Anyway - it reminded me that I tend not to dress like other people. Especially around here. This seems to be an enclave for sweat pants, tracksuit bottoms and Abercrombie and Fitch parents. Some of the women - whatever the age - seem to quite enjoy that gaudy look of wearing something with a leopard skin print on it because that is allegedly a way to look sophisticated and not like a whorish couch. Actually the older male parents - late thirties and up (which is pretty much me after my next birthday) are usually dressed in the central NY work outfit which looks bad to me. It involves wearing pants that aren't jeans, but aren't necessarily dress pants either but in the same family. And also you can tell their work requires a collared shirt but for some odd reason nobody wears a simple dress shirt. They wear those polo-shirts that looks like a cross between a golf shirt and a strange animal-print but in chrome colors. It looks awful to me but then I look like a turnip to these people, so I'm the odd one out. And most of them are wearing sneakers of some kind that aren't shoes but they can argue aren't running shoes if HR pulls them up on it. I don't wear sneakers. I don't like not having a collar. Wearing a t-shirt makes me feel under dressed and like I look like an 8 year old. I have only worn shorts for about 8 or 9 years when it's just so bloody humid and hot and again I'll feel like I've dressed my self as an 8 year old. I still have those older male neighbors who never EVER wear shorts - it's just not done. I am closer to that train of thought than the modern American man. Whatever - I've been told by coworkers that I dress a certain way (too nice), and by friends that I don't dress like an American (and ironically by people back in Bristol that I did).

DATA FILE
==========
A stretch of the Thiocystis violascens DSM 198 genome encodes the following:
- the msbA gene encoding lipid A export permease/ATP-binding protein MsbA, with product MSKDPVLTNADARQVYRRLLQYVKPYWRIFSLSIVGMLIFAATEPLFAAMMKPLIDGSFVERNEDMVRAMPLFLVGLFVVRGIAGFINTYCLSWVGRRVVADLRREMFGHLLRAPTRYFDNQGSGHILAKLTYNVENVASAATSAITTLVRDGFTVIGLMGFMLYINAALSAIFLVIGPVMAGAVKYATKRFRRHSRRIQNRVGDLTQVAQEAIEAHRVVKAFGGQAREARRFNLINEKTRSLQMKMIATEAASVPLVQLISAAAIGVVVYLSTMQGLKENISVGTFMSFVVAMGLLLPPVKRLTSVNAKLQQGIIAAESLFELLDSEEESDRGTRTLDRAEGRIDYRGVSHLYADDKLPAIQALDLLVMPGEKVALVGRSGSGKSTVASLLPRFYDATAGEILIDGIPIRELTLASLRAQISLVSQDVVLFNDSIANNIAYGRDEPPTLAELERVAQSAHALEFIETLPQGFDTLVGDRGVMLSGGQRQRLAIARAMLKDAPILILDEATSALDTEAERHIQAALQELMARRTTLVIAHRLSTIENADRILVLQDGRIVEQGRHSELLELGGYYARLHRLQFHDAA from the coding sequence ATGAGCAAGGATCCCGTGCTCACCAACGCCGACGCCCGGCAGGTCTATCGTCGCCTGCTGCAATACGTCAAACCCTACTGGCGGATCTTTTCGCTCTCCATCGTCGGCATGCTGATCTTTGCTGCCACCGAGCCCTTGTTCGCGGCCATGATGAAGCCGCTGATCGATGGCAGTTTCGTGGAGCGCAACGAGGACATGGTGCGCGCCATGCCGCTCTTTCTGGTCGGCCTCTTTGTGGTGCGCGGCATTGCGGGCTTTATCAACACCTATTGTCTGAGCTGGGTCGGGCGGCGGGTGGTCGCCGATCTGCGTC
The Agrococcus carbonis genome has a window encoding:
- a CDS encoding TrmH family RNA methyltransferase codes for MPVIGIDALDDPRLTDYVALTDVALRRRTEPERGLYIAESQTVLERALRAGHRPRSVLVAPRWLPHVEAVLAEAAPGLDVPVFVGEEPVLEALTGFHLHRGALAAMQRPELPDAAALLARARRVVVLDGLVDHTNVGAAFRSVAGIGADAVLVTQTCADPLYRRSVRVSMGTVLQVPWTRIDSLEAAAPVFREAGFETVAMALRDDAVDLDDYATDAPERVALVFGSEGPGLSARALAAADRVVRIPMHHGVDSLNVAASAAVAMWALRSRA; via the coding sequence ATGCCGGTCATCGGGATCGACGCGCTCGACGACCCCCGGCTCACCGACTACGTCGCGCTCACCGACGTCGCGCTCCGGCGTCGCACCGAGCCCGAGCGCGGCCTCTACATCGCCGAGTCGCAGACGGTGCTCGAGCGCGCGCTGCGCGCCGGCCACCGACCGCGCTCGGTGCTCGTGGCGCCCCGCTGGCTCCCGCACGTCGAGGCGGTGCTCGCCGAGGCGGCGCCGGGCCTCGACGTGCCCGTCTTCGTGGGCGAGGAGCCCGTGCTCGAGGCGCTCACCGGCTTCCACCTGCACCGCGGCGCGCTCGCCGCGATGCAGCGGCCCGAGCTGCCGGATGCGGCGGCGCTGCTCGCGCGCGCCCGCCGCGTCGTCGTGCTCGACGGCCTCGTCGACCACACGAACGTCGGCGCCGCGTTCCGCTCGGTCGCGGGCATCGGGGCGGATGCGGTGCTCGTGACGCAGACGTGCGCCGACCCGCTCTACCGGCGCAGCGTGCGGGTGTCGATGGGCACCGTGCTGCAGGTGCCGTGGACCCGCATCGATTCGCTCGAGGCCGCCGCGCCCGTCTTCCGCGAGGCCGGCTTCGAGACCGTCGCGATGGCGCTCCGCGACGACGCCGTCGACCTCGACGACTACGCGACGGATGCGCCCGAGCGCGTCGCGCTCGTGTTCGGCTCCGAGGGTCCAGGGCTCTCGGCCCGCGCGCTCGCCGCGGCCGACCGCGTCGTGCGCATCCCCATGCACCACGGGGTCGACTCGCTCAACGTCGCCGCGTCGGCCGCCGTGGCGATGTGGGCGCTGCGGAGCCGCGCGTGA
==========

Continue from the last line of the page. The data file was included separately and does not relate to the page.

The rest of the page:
So I thought I'd best check what kids on TV shows are dressing like. Below is how kids dress on the show Arthur - which is like no group of kids I've ever seen. Coincidentally that is how the dude who draws the show dresses - he shows up at the end of each show in a yellow v-neck sweater, white collared shirt and jeans. It's also almost how I like to dress (when it's not too hot) which makes me think I've been middle aged for much longer than I'd thought. I don't wear sneakers though. And obviously I look way more awesome.


And this is how the kids dress in Sid The Science Kid.